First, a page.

Use Caffeine Strategically
The third energy idea that I have for you, is drinking caffeine strategically. Out of all the pieces of advice that I give, this upsets the most people, to put it lightly. People are very into caffeine, so let me try to sale you on this. One of the most um, interesting for me, experiments I that I conducted was drinking only water for a month. And so for one month I cut out caffeine, I cut out alcohol, I cut out the sugary drinks that I had, which was mostly just like fruit juices cause I don't drink that much soda, and what I found is that unlike the slob experiment, during this one I had an insane amount of energy, with very few energy fluctuations. And more than that, is it kind of taught me to think about how what I drank affected my energy and my productivity. Like alcohol is a good example of one, alcohol actually benefits our um creativity. Because it, you know just as being tired benefits our creativity because our mind is less inhibited, by having, not an excessive amount, but...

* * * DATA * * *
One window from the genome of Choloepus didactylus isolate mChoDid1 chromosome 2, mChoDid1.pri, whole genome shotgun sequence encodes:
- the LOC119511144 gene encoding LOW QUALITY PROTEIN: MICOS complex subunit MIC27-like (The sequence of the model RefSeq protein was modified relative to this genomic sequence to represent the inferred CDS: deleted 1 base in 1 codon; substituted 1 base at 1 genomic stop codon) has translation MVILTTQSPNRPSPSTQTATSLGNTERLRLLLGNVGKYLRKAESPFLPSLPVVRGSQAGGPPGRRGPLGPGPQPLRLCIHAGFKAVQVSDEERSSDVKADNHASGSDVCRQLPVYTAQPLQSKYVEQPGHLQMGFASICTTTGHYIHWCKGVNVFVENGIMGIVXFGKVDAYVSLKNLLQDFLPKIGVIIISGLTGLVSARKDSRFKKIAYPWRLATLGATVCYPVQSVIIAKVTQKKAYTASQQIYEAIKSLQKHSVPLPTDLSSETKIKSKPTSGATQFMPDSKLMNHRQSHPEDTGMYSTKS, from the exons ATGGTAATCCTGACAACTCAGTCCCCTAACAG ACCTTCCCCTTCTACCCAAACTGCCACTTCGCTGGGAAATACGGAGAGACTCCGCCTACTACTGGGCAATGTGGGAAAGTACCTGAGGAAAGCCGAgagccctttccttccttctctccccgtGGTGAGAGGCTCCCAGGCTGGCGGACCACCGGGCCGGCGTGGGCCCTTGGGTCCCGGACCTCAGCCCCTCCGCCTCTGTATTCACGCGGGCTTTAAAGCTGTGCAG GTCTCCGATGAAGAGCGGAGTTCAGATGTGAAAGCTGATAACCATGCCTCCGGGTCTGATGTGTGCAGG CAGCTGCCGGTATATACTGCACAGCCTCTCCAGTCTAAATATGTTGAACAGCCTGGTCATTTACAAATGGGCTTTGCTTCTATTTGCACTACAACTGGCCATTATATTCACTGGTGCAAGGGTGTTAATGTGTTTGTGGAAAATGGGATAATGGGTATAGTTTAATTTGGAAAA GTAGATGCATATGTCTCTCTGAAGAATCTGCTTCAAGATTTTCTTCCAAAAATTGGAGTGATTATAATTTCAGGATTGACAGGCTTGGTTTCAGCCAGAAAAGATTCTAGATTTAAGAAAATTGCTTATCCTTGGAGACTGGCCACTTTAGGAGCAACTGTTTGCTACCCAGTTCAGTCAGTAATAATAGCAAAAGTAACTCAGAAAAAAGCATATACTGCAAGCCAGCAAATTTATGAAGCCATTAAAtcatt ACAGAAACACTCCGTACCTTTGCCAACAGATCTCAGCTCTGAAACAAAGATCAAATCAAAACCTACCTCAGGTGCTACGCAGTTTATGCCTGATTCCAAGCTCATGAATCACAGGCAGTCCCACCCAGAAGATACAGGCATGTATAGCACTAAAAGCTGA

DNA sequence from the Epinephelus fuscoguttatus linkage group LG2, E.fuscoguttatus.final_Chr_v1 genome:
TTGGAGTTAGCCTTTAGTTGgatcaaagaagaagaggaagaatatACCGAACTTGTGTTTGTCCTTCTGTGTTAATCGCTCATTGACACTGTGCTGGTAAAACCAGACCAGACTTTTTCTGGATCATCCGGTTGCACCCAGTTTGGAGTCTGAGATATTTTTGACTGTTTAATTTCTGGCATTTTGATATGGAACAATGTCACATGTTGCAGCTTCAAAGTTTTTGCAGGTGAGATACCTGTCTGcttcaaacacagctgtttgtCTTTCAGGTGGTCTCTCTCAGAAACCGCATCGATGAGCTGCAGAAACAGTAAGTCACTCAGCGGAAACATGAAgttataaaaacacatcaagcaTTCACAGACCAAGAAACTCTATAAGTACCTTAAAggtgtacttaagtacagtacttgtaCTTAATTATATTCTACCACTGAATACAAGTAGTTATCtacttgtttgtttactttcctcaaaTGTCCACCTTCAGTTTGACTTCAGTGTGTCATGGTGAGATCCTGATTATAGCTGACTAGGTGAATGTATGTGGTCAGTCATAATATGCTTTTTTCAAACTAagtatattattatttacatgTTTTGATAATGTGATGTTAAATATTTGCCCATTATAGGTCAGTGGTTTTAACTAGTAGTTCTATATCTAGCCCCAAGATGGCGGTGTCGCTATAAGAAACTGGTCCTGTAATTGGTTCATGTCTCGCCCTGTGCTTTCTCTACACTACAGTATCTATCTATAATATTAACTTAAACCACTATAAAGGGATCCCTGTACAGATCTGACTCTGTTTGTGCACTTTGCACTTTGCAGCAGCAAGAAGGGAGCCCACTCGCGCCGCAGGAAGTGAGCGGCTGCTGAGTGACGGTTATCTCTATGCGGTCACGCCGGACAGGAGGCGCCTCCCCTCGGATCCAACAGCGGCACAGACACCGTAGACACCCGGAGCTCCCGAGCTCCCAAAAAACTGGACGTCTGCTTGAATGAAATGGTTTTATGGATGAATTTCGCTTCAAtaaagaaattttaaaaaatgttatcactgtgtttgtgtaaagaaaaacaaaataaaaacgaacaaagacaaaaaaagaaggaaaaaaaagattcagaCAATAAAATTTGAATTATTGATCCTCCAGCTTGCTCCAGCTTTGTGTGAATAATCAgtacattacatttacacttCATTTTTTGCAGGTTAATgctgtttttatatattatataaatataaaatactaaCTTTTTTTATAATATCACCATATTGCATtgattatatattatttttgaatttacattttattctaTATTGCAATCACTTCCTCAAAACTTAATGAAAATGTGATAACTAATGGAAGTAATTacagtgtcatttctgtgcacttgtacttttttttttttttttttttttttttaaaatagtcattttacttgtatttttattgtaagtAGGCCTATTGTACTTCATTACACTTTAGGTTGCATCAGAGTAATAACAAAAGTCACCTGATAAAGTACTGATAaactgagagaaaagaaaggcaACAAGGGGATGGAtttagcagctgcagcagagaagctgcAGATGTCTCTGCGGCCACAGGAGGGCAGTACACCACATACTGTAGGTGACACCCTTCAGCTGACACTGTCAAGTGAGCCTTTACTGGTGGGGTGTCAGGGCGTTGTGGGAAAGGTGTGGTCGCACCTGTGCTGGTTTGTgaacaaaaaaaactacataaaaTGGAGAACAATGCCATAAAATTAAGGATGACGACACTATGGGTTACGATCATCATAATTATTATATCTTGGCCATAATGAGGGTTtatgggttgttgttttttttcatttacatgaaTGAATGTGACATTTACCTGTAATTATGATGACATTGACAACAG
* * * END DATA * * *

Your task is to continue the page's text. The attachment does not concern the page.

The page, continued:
like a glass out of that box, you can like benefit your productivity a little bit. Because you become more creative. If you have to focus on something after then God help you. But it does help you in that moment. But, in this way, during this experiment, I began to view alcohol a bit differently. It helps us in very select cases, but it really dampens our productivity much of the rest of the time. And I began to view drinking alcohol as a way, through which we borrow both energy, as well as happiness from the next day. And so, we start off, we reclaim energy but then we pay that back in the morning. What about caffeine though? Caffeine can hijack our energy levels just as much. And, I would argue, that it would be a no brainer for our productivity, if it weren't for one thing. We crash, afterwards. Um, and this crash is kind of dampened when we drink certain types of caffeine, like green tea, that has l'theanine and other helpful ingredients in it. But we invariably experience this crash, eight to fourteen hours later. And because of this fact, I would argue that we need to use this boost wisely. Right. It's such a powerful boost in our productivity. Where we can essentially, out of nowhere, just summon energy that we can use in that moment to focus more deeply on something. It's remarkable. But we do pay that cost back and so it's worth becoming deliberate about when we drink caffeine. Right. We can use it strategically for these three daily tasks. For tasks that require more complexity, we can reward ourself for an example, when we do something aversive, that requires more focus. We can use it to benefit out workout. Caffeine benefits workout performance, um across the board. We can use it when we're in an important meeting or giving an important presentation. I do have an asterisk next to this one though. And it's for a fascinating reason. It turns out that, if you're an introvert, your performance might actually suffer when you're drinking caffeine before an important meeting or presentation. Because introverts are more stimulated by their environment by default, and so the caffeine might just put them over the edge and overstimulate them. But, if you're an extrovert who benefits from that extra stimulation, you're performance might benefit as well. I'm more of an ambivert, maybe a bit on the introversion side of the spectrum, and I find it benefits me. But, again, just like the rest of the advice here, you're mileage may vary. Um, it's a fascinating little asterisk, how caffeine, it gives us more energy, but in some curious ways. It's important to note that the effects diminish after two to three cups, then we start feeling more anxiety and some more fatigue, our adrenals get stressed. Um, and there is actually, science says, a best time of the day to drink a cup of coffee. That time is between nine thirty and eleven thirty p.m., no, a.m., I was just kidding. Because our cortisol levels are the lowest. And so we're the less, least stressed by our environment, so we're less motivated by what's going on around us. And so when we have that cup of coffee, it kind of stresses us out a little bit, it gives us a bit more energy, it puts us a bit on edge. But we need it, like without stress, we wouldn't get out of bed in the morning. Right. Stress is essential, and caffeine can help us get to that energy level too. But again, it's worth cutting it out eight to fourteen hours before bed. Um, everybody metabolizes caffeine differently, there's some people who will say, man I can drink coffee up until seven p.m. and I'm totally fine, and they might be, because everybody's wired differently, everybody has a different rate at which they metabolize caffeine. So that's Drinking Caffeine Strategically, I hope I didn't upset you too much. So these energy changes, these involve habits, and most of things that I'm talking about today involve habits, and the fascinating thing about them, is that they're hard to integrate into our life. Because, of this idea right here, when we're so motivated to make a change, a habit takes very little energy to integrate into our life. You know, we don't need much willpower, but then we start to get into the eff it stage and then it takes more effort, more willpower, that we need to expand to work a change into our life. We're so motivated at New Years to hit the gym everyday, at least judging by the number of people at the gym at New Years. And, at that point, the amount of willpower is quite low that we need to maintain that habit with. But eventually, the change becomes harder, and it takes more willpower to continue with it. And so because of this, until a change becomes a habit, and then we start, we get to slide down this curve, until we hit the end and we have worked a habit into our life. Then it's like brushing our teeth, or getting up in the morning, whatever habit is so integrated into your life that you don't need to think about it anymore.